There are some companies – of which we are the most advanced company on this front – that are looking to reproduce that effect, to regrow synapses without producing the high or the psychedelic effects. The reason why we think it's possible is that electroshock therapy makes you regrow synapses but doesn't make you high or hallucinate. We don't criticize those experiences – maybe for psychedelics, they are needed. But we believe that they are not necessary for regrowing synapses quickly, because electroshock therapy does it and we know it doesn't produce that high. Even ketamine doesn't produce a hallucinatory experience. You have some confusion and dizziness, or what are called dissociative symptoms, but it only rarely produces hallucinations.



RM: Delix's non-hallucinatory compounds have sometimes put it at odds with other groups within the psychedelics space. Where do you feel your compounds sit within that space?


ES: We also have some drugs that produce a little bit of a hallucinatory experience – we don't consider that necessarily negative. The problem is that depression affects a lot of people, and it wouldn't be feasible for every depressed patient to have a two- or three-hour psychotherapy session with a couple of therapists in the room. What we are looking at is what we call the at-home type of treatment that, like an antibiotic, the patient could take at home and improve more rapidly. That's the concept we’re trying to accomplish.


RM: Is DLX-001 a proprietary compound? Is it a derivative of any existing psychedelic?


ES: Dr. David Olsen, our founder and professor at UC Davis, along with others, established that psychedelic drugs like LSD, psilocybin, MDMA, etc. regrew synapses in animals. He looked at the chemical structure of [these compounds]. What he and the medicinal chemists did was say, “What if we remove this hydrogen atom? Are the effects the same? Can I maintain the effects on the synapses, without producing hallucinatory effects in animals?” He found a number of changes and we created our pipeline on the basis of these modified structures. The modifications are really different from existing psychedelics because once you start chopping or adding a nitrogen atom, taking out a hydrogen atom, etc., you end up with a structure that is not very similar.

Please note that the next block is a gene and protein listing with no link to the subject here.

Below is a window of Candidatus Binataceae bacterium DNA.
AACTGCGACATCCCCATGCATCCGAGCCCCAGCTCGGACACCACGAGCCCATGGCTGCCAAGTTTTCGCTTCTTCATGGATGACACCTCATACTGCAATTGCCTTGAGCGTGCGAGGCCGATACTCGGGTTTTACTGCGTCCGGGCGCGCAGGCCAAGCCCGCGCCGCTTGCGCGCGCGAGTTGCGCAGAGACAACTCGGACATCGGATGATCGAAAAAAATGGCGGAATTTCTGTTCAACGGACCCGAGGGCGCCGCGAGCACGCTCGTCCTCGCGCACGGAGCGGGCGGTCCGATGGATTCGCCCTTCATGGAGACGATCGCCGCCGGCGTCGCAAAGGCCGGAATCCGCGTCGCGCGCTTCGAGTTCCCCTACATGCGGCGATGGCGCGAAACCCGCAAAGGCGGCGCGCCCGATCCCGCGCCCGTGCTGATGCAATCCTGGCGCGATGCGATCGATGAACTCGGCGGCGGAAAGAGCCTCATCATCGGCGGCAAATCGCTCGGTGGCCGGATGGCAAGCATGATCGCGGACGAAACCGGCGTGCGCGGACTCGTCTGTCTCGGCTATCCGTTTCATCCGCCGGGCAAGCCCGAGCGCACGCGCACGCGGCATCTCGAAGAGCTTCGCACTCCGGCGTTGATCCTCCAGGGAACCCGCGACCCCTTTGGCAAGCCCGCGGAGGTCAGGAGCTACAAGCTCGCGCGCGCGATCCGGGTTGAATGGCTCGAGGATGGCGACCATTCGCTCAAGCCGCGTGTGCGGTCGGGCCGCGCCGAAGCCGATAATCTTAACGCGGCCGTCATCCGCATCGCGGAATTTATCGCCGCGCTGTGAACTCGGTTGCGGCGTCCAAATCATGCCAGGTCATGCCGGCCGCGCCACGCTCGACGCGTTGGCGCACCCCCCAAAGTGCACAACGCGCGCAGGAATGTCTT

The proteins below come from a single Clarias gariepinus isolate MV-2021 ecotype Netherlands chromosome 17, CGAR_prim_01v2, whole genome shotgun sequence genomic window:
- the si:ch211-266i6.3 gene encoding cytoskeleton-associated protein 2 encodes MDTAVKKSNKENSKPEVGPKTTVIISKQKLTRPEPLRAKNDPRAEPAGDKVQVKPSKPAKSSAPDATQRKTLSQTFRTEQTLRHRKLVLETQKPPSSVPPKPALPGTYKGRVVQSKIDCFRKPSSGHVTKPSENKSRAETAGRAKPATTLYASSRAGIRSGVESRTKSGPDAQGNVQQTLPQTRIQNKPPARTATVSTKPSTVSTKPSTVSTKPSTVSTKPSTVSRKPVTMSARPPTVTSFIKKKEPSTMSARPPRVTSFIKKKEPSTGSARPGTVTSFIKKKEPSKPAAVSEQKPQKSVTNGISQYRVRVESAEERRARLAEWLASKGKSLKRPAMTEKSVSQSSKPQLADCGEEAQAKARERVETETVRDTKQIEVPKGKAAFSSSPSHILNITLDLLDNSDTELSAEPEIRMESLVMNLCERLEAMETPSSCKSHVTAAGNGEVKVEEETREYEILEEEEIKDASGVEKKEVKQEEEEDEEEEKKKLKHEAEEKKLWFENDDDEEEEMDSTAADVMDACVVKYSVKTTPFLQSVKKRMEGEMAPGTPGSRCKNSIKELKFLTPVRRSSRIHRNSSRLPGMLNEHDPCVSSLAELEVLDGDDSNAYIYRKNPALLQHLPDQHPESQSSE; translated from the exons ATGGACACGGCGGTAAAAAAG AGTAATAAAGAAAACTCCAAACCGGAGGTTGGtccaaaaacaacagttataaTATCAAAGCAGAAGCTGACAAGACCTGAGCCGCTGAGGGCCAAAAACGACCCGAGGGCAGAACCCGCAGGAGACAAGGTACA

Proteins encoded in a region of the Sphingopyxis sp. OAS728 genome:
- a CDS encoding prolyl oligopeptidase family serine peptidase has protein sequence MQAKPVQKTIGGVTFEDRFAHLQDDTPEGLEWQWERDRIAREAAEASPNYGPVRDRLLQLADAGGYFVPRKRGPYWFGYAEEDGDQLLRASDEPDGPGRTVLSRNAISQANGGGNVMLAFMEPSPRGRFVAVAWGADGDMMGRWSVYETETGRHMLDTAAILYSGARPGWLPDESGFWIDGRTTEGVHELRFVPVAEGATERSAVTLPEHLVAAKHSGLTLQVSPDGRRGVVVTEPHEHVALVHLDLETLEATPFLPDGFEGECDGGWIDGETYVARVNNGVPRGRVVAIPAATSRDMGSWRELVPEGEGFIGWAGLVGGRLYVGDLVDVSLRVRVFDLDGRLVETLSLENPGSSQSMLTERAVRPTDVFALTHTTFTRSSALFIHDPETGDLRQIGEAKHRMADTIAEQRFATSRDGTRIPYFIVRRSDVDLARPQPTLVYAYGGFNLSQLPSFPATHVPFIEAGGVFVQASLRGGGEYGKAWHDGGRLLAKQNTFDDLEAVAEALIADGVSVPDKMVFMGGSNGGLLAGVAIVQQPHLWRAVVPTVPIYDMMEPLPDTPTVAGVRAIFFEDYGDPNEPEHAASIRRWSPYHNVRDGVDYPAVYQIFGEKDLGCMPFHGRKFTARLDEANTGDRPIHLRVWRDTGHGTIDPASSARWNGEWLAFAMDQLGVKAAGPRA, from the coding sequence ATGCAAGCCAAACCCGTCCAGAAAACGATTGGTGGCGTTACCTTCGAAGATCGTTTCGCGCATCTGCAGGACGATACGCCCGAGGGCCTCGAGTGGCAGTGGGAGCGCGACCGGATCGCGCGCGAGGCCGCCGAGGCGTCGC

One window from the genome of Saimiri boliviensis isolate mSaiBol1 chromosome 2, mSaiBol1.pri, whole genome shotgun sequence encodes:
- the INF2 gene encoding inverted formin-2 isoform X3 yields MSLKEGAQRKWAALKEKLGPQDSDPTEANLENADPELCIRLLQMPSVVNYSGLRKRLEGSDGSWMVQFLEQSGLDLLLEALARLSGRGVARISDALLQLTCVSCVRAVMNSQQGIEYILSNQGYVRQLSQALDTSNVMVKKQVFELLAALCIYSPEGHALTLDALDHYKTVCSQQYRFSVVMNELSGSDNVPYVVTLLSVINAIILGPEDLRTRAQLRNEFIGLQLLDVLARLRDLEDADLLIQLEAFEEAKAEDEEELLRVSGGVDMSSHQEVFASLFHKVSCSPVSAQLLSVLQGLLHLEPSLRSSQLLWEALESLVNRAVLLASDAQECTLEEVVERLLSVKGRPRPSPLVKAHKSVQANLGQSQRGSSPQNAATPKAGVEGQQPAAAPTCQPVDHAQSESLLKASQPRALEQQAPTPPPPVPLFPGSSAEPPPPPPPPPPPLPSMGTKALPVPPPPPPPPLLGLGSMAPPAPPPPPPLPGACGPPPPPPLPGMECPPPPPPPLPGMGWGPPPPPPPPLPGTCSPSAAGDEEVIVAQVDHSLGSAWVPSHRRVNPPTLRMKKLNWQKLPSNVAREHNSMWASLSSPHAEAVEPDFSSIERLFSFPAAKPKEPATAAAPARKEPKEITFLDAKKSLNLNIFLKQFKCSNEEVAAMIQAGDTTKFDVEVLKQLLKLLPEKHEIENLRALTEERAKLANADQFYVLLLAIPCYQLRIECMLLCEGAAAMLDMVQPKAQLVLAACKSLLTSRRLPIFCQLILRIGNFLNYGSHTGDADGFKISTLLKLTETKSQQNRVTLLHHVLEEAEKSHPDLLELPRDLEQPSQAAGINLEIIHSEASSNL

So DLX001 was inspired by the chemical structure of some of the initial psychedelics, but it was modified so much that it's a proper proprietary compound and that's why we have a patent on that. It's not the original, it's a completely changed version of the original compound.


RM: The marker of 5-HT2A activation in mice is the head twitch response – how do non-hallucinatory psychedelics activate the 5-HT2A receptor without inducing head twitches?


ES: The 5-HT2A receptor is a complex receptor on the membrane of the cell, which is targeted by serotonin and other agonists. But there is also a cytosolic 5-HT2A receptor inside the cell. Interestingly, serotonin, which is the physiological agonist of the 5-HT2A receptor, does not get inside the cell because it doesn't have that lipophilicity. So, serotonin does not affect the intracellular 5-HT2A receptor but some molecules, including ours, do. The idea would be that the head twitches and the hallucinogenic effects are produced by the membrane-regulated receptor and not the intracytosolic. This is all in a recent paper published three months ago – we don't understand everything, but the data and the science seem to be in that direction.


The head twitch response is very interesting. Some of our compounds not only do not produce head twitches, but when you give an agonist of the 5-HT2A that does produce head twitches – like LSD – and you give our compounds, they block the effect of the LSD. They behave like an antagonist, although they are agonists of the 5-HT2A receptor. It's an interesting dilemma.


Our upcoming human study will tell us if DLX001 produces hallucinations or not, because we're going to use as high [a dose] as is necessary. If our thesis is correct, some of those people are going to start vomiting, having headaches or side effects of some sort without hallucinations – or not – but we will see soon.


RM: Does it give you pause that we are at a point where classical psychedelics likely will be licensed in the next two or three years, but we don't really understand the molecular mechanisms behind these drugs?